COVID-19: Bad For Fishermen, Good For Fish?

 

“It is so damn peaceful and relaxing out here.”

Commercial fisheries are yet another example of the yin and yang of the pandemic era. The US commercial fishing industry, like so many industries, is being crushed, with demand plummeting:

The novel coronavirus pandemic has destroyed demand for seafood across a complicated U.S. supply chain, from luxury items such as lobster and crab, generally consumed at restaurants, to grocery staples sourced from the world’s fish farms.

Now, with restaurants closed, many of the nation’s fisheries — across geography, species, gear types and management — have reported sales slumps as high as 95 percent.

Boats from Honolulu to Buzzards Bay, Mass., are tied up dockside, with fisheries in the Atlantic, the Pacific, the Gulf of Mexico and Alaska affected, throwing thousands of fishermen out of work and devastating coastal communities.

This is brutal for fishing industry workers, and the relief bills coming out of Congress do not do enough to cushion the blows. But it is logical to assume that this forced hiatus for US commercial fishing is a big benefit to all the fish stocks commercial fishermen target.

In the meantime, it is worth asking whether this pandemic might be a good time to restructure and shrink the global fishing industry. All the blather about “sustainable fisheries” aside, humanity is devastating fish stocks throughout the oceans. Only a tiny percentage is not overfished or maxed out (and, remember, that is a self-interested human judgement). If the fishing industry comes back from COVID, much smaller, and puts a lot less pressure on global fish stocks, that would be a good thing.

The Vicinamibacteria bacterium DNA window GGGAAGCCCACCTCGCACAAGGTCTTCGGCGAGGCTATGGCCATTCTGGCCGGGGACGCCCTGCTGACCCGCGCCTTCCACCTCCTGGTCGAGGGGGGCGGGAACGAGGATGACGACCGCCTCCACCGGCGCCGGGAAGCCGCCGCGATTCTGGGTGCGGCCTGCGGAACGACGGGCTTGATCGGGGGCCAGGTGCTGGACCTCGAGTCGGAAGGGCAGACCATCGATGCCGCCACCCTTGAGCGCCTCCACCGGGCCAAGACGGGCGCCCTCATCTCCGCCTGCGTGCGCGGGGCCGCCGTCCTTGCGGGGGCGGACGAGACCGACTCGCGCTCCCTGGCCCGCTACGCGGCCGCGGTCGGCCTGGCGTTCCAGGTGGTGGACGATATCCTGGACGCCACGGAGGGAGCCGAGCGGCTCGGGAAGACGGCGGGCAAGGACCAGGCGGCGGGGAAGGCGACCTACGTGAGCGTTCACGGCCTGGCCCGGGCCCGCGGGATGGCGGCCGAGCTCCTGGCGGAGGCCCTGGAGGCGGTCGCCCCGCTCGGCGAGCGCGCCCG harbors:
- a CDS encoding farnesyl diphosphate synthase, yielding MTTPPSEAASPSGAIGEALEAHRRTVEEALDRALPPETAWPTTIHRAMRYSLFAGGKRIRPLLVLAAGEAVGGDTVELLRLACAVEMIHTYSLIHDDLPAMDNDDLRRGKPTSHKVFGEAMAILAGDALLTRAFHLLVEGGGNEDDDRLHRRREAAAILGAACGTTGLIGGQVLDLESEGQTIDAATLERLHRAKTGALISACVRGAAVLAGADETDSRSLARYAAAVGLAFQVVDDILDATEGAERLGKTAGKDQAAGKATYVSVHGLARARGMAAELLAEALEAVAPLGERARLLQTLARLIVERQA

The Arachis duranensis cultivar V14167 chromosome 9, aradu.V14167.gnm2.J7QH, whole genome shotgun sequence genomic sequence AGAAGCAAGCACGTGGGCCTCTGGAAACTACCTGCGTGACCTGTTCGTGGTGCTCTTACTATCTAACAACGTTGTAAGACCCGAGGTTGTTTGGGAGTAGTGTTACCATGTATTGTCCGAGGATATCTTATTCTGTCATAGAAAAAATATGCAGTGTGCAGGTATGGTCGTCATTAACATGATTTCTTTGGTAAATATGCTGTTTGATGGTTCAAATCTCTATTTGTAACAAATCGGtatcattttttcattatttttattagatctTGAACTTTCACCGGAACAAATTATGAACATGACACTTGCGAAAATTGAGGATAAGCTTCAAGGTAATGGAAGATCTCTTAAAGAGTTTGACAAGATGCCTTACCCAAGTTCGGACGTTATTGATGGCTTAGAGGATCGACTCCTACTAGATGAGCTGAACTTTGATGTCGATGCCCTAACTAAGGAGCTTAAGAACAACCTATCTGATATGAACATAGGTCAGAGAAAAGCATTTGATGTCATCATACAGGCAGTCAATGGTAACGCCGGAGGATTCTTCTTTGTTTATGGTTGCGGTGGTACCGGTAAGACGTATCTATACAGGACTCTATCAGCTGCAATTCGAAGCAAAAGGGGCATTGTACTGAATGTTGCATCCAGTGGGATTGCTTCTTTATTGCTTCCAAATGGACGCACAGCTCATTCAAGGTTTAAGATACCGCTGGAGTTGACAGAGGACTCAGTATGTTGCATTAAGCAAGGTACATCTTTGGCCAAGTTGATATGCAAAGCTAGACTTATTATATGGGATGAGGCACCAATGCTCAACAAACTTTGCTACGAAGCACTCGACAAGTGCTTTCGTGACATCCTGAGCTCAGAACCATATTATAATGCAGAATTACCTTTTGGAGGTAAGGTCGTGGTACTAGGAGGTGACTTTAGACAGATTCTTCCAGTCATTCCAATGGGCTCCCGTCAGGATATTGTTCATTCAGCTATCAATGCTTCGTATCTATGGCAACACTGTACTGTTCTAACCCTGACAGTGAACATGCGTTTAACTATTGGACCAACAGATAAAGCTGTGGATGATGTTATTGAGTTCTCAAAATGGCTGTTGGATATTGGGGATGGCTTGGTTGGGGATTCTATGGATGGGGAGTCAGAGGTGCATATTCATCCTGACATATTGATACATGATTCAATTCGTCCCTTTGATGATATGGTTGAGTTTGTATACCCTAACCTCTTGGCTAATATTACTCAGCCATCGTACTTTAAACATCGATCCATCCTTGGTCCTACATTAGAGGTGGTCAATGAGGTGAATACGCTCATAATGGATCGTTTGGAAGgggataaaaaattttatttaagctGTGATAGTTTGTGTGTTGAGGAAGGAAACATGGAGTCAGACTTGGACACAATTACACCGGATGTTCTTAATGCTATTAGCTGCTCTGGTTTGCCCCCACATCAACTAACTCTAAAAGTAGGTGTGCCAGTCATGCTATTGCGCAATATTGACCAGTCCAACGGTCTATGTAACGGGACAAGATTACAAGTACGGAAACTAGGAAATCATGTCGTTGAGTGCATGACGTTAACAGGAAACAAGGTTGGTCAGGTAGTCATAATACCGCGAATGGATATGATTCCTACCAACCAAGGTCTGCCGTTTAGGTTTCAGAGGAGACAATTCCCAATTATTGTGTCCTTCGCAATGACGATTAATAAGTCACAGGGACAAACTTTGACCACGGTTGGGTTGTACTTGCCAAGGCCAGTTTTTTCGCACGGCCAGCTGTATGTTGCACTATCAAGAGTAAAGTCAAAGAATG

That is not to advocate throwing fishermen around the planet into poverty and destitution. But it is to say this would be a good time for governments everywhere to help idled fishermen with the financial support and education they need to find new ways to make a living. Like regenerative agriculture, for example.

Climate change had already brought humanity to an inflection point that demands global change. COVID is reinforcing, and bringing urgency, to that inflection. The massive disruptions of this pandemic are costly and painful. They are also an opportunity to revolutionize how we live and how we care for the planet.

Blue Skies, Courtesy Of COVID-19

This is nice, right?

The novel coronavirus is giving us a novel glimpse of one of the many benefits to the planet that would occur if humanity could slow its roll.

But one unintended upside to this crisis has been improved air quality, particularly in the hardest-hit areas where the most draconian measures have gone into force. This has been evident in Asia, including China’s Hubei province, where this virus began spreading among humans. It’s also a trend observed in Italy, another devastated region with several thousand deaths.

Now, given that all but a handful of states have implemented stay-at-home orders, the air-quality shifts are also being seen in the United States. This offers a rare — and unintended — large-scale experiment for scientists to see how human emissions contribute to hazardous air quality and analyze the effectiveness of particular policy ideas…[snip]

…Before stay-at-home orders were issued March 16, Zhu said, the EPA’s Air Quality Index, which incorporates multiple air pollutants, including NO2 and PM2.5 (fine particulate matter), was about 60, or in the “moderate” category. Since then, it has improved by about 20 percent and recorded the longest stretch of “good” air quality in March seen since at least 1995.

When a sharp reduction in human presence and activity leads to visible improvements to the welfare and wellbeing of the planet and its other species, it is time to take a hard look at what we could be doing to live more lightly.